From an architectural perspective, the goal of the GPII infrastructure is to support diverse deployment options and avoid prescribing a single server or software stack for deployment. Nonetheless, the GPII technology has been designed from the start to fit naturally within the technical idioms of cloud computing. From this perspective, a cloud-based infrastructure involves several key architectural characteristics:
- Partitioning of individual physical servers (hosts) into smaller, virtualized servers (virtual machines, or guests)
- Grouping many servers into clusters that allow their individual CPU, memory, and storage resources to be allocated homogeneously as a single, larger pool of resources
- Modularization of applications into smaller services or microservices that communicate with each other via HTTP
- Reduction of server-side state (e.g. user session state and stateful APIs in which requests are not self-contained and idempotent) and the requirement for clients to maintain an exclusive or long-running conversation with a particular server, in order to support the large scale distribution of services amongst multiple servers and regions for high availability and horizontal scaling
- Isolation of services into distinct virtual machines or containers so that each may be maintained, upgraded, and developed without impacting the others
- Automated provisioning and maintenance of servers, virtual machines, and containers using configuration management tools such as Ansible, continuous integration tools such as Jenkins, and distributed versioning systems such as Git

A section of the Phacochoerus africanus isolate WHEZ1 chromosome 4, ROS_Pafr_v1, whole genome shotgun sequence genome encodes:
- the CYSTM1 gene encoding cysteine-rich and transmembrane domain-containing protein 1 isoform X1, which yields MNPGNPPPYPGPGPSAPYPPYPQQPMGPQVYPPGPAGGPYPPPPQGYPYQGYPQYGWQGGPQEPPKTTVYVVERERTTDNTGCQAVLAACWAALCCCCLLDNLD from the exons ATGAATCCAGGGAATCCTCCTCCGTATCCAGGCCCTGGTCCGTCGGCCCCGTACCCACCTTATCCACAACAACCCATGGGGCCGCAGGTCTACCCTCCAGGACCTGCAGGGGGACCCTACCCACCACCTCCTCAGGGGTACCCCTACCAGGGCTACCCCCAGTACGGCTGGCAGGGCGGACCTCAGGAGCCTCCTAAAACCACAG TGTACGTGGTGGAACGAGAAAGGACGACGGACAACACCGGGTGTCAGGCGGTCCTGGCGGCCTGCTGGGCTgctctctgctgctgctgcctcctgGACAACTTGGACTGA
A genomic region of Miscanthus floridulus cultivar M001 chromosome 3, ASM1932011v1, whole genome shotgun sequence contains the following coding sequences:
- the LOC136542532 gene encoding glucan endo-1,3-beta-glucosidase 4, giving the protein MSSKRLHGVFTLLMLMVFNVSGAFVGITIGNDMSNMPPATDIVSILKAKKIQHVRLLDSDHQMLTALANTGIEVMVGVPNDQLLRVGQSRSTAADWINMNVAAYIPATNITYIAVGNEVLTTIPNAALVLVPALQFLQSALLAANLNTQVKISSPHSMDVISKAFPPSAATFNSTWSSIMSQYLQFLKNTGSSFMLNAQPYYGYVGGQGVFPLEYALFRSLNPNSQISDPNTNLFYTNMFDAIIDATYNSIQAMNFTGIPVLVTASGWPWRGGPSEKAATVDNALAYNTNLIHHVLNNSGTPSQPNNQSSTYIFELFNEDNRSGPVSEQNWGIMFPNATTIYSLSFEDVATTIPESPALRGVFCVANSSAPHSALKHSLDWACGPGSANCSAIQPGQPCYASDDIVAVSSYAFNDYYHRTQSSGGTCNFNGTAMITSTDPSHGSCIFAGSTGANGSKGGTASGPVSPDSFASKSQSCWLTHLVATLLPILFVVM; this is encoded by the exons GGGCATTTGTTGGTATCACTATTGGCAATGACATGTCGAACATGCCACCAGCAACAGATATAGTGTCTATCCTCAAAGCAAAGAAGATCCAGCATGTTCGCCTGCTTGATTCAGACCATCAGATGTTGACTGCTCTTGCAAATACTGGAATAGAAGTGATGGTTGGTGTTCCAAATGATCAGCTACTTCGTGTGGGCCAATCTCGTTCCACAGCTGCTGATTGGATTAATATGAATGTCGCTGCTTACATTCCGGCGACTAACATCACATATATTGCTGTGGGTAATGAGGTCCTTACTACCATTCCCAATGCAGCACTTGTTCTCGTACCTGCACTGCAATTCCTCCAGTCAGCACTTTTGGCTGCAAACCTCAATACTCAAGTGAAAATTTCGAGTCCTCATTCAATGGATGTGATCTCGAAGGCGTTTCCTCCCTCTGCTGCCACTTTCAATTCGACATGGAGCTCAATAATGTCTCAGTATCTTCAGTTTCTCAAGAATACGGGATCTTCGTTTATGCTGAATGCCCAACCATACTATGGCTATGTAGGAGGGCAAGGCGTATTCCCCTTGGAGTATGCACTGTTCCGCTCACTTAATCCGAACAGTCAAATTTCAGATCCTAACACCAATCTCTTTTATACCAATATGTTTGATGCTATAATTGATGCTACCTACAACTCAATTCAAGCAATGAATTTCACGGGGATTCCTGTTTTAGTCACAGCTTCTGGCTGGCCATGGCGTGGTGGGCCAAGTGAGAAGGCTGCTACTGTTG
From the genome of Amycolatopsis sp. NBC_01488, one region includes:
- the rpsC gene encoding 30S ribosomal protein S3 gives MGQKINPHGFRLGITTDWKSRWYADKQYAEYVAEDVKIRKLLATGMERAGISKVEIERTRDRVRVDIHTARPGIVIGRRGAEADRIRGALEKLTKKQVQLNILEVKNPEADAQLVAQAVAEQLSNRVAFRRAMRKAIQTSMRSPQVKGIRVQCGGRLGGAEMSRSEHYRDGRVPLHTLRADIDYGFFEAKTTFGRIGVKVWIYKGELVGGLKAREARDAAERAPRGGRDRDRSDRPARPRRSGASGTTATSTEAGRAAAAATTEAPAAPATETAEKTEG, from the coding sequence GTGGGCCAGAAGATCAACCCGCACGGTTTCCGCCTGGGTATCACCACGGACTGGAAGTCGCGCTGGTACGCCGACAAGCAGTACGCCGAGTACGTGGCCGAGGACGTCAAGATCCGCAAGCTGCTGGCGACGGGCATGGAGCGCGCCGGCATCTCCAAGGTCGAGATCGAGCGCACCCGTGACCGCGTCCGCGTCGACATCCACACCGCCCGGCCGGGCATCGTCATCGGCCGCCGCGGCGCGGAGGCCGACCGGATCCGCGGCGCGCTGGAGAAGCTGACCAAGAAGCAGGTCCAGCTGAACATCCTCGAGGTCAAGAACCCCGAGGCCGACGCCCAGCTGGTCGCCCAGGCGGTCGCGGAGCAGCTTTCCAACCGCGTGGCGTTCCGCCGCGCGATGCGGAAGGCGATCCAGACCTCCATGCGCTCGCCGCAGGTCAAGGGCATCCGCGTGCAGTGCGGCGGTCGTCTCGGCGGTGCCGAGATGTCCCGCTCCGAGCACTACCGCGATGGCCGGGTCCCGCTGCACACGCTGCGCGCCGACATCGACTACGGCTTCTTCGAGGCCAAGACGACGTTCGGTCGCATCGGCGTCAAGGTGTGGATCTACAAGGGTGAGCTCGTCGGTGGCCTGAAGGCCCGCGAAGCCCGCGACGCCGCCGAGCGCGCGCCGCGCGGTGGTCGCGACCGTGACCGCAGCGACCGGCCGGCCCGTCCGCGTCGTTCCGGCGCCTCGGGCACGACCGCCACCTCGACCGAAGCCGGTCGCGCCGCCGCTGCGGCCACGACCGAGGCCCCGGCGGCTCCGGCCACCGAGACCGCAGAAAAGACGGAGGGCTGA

- The tendency to treat services as ephemeral and replaceable when they can be easily recreated and spun up with minimal administrative intervention due to configuration management automation. Resources are often stopped and replaced on the fly when problems occur or maintenance is required (because there are duplicates available via horizontal load balancing)
- Use of replication, eventual consistency, and sharding of databases in order to scale them, rather than maintaining a single, monolithic “master” database that must remain always available
Types of Cloud Infrastructure
“The cloud” has become something of an overloaded buzzword, used variously to describe the web at large, centralized storage services such as Dropbox, proprietary platform synchronization services such as iCloud, and document editing tools such as Google Docs and Office 365. We use the term here specifically to refer to server and systems infrastructure that support the large-scale, distributed, high-availability use of applications that synchronize data and resources between local devices (i.e. mobile and desktop operating systems) and web-based data stores. In other words, the cloud here refers to a particular approach to deploying servers, networking infrastructure, and software to support “always available” access to user preferences and adaptation services for accessibility.
There are several types of cloud infrastructure that are relevant to this particular discussion: